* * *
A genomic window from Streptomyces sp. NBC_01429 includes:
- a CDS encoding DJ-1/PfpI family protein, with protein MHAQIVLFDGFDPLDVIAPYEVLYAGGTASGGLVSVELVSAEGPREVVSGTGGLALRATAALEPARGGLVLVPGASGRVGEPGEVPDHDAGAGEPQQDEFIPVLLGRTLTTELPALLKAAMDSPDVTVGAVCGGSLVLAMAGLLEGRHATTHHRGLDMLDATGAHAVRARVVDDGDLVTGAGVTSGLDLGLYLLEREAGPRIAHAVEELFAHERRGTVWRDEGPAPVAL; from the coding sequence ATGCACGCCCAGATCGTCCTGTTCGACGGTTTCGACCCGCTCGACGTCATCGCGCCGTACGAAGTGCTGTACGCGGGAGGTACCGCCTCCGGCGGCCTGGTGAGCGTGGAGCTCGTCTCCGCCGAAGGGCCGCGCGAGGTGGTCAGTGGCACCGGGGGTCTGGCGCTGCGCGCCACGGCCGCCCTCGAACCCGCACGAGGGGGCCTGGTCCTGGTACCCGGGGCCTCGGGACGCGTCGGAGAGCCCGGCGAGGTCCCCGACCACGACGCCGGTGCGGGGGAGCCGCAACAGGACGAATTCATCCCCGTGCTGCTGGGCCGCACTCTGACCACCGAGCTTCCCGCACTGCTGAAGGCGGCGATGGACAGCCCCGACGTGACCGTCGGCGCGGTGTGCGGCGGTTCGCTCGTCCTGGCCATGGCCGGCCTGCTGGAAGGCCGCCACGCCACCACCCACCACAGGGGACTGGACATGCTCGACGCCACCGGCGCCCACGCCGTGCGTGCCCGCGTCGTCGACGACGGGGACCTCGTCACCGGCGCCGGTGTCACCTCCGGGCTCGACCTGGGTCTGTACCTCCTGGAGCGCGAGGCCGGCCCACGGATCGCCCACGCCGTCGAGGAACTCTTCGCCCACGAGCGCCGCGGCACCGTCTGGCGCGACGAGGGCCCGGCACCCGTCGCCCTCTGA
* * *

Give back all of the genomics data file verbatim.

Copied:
A genomic window from Streptomyces sp. NBC_01429 includes:
- a CDS encoding DJ-1/PfpI family protein, with protein MHAQIVLFDGFDPLDVIAPYEVLYAGGTASGGLVSVELVSAEGPREVVSGTGGLALRATAALEPARGGLVLVPGASGRVGEPGEVPDHDAGAGEPQQDEFIPVLLGRTLTTELPALLKAAMDSPDVTVGAVCGGSLVLAMAGLLEGRHATTHHRGLDMLDATGAHAVRARVVDDGDLVTGAGVTSGLDLGLYLLEREAGPRIAHAVEELFAHERRGTVWRDEGPAPVAL; from the coding sequence ATGCACGCCCAGATCGTCCTGTTCGACGGTTTCGACCCGCTCGACGTCATCGCGCCGTACGAAGTGCTGTACGCGGGAGGTACCGCCTCCGGCGGCCTGGTGAGCGTGGAGCTCGTCTCCGCCGAAGGGCCGCGCGAGGTGGTCAGTGGCACCGGGGGTCTGGCGCTGCGCGCCACGGCCGCCCTCGAACCCGCACGAGGGGGCCTGGTCCTGGTACCCGGGGCCTCGGGACGCGTCGGAGAGCCCGGCGAGGTCCCCGACCACGACGCCGGTGCGGGGGAGCCGCAACAGGACGAATTCATCCCCGTGCTGCTGGGCCGCACTCTGACCACCGAGCTTCCCGCACTGCTGAAGGCGGCGATGGACAGCCCCGACGTGACCGTCGGCGCGGTGTGCGGCGGTTCGCTCGTCCTGGCCATGGCCGGCCTGCTGGAAGGCCGCCACGCCACCACCCACCACAGGGGACTGGACATGCTCGACGCCACCGGCGCCCACGCCGTGCGTGCCCGCGTCGTCGACGACGGGGACCTCGTCACCGGCGCCGGTGTCACCTCCGGGCTCGACCTGGGTCTGTACCTCCTGGAGCGCGAGGCCGGCCCACGGATCGCCCACGCCGTCGAGGAACTCTTCGCCCACGAGCGCCGCGGCACCGTCTGGCGCGACGAGGGCCCGGCACCCGTCGCCCTCTGA